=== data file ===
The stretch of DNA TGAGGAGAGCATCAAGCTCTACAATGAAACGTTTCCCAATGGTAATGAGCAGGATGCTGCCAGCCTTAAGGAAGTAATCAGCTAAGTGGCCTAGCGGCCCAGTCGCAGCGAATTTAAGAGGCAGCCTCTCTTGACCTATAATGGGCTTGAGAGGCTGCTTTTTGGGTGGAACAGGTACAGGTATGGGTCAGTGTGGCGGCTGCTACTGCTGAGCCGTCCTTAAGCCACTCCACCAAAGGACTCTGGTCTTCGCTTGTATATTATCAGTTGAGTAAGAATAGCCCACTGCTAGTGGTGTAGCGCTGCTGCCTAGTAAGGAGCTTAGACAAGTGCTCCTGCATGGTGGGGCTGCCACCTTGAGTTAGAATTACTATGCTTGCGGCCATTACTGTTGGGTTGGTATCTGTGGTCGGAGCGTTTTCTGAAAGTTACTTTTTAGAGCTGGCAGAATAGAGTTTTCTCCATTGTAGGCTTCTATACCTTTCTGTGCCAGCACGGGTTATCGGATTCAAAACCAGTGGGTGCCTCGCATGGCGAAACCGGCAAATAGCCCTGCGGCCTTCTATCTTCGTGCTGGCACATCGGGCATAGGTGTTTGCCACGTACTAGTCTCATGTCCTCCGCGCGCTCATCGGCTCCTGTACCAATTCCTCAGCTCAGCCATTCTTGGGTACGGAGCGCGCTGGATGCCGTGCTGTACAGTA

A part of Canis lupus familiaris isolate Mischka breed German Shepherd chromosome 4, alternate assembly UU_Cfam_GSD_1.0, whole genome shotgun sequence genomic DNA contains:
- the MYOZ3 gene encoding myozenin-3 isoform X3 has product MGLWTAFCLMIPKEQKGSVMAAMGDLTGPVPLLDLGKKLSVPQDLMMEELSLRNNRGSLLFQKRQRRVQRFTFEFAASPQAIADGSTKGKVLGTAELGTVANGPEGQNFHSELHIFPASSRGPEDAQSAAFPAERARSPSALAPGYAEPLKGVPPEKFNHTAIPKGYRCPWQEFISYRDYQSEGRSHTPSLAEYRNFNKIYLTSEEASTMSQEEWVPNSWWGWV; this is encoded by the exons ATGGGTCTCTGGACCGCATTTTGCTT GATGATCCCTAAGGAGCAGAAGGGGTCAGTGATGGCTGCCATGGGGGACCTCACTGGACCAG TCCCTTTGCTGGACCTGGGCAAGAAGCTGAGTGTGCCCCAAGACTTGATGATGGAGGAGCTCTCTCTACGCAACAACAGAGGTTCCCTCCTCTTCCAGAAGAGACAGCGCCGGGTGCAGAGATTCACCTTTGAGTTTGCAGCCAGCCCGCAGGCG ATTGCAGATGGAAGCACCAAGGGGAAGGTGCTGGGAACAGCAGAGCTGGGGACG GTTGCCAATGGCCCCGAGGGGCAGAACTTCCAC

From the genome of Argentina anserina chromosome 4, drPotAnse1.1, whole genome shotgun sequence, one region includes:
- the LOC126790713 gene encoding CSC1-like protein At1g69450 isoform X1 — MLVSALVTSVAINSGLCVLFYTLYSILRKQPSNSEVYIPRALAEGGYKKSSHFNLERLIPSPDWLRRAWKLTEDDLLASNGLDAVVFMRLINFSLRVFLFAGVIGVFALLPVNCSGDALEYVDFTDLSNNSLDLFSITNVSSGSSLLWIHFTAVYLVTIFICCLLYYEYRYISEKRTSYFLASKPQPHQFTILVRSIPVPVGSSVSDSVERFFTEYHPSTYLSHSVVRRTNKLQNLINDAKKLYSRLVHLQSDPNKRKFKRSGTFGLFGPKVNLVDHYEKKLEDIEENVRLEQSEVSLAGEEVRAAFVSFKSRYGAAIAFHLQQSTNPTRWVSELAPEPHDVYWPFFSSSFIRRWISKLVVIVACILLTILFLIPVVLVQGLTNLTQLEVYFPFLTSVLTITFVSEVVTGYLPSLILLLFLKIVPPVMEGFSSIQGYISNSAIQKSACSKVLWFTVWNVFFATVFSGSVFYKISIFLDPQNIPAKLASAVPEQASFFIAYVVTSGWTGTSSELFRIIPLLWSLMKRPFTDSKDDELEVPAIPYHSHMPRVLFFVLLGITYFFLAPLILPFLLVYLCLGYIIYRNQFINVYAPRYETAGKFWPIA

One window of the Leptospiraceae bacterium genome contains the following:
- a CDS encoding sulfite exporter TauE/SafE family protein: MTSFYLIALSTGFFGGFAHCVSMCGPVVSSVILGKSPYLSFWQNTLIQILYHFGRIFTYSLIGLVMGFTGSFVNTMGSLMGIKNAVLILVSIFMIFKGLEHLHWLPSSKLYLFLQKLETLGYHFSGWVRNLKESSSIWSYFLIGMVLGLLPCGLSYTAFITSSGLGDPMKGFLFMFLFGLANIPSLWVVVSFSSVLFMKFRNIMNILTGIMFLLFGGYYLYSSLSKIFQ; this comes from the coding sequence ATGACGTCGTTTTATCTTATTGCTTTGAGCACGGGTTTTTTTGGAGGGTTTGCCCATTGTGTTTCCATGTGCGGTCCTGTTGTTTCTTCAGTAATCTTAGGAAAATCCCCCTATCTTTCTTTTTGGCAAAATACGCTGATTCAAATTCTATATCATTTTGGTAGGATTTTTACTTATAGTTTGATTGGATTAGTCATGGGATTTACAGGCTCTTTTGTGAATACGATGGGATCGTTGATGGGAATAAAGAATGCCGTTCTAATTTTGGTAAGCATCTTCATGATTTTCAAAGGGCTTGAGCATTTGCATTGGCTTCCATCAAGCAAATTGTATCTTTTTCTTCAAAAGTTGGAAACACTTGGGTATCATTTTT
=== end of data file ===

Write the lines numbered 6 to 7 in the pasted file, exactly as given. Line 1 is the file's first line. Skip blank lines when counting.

One window of the Leptospiraceae bacterium genome contains the following:
- a CDS encoding sulfite exporter TauE/SafE family protein: MTSFYLIALSTGFFGGFAHCVSMCGPVVSSVILGKSPYLSFWQNTLIQILYHFGRIFTYSLIGLVMGFTGSFVNTMGSLMGIKNAVLILVSIFMIFKGLEHLHWLPSSKLYLFLQKLETLGYHFSGWVRNLKESSSIWSYFLIGMVLGLLPCGLSYTAFITSSGLGDPMKGFLFMFLFGLANIPSLWVVVSFSSVLFMKFRNIMNILTGIMFLLFGGYYLYSSLSKIFQ; this comes from the coding sequence ATGACGTCGTTTTATCTTATTGCTTTGAGCACGGGTTTTTTTGGAGGGTTTGCCCATTGTGTTTCCATGTGCGGTCCTGTTGTTTCTTCAGTAATCTTAGGAAAATCCCCCTATCTTTCTTTTTGGCAAAATACGCTGATTCAAATTCTATATCATTTTGGTAGGATTTTTACTTATAGTTTGATTGGATTAGTCATGGGATTTACAGGCTCTTTTGTGAATACGATGGGATCGTTGATGGGAATAAAGAATGCCGTTCTAATTTTGGTAAGCATCTTCATGATTTTCAAAGGGCTTGAGCATTTGCATTGGCTTCCATCAAGCAAATTGTATCTTTTTCTTCAAAAGTTGGAAACACTTGGGTATCATTTTT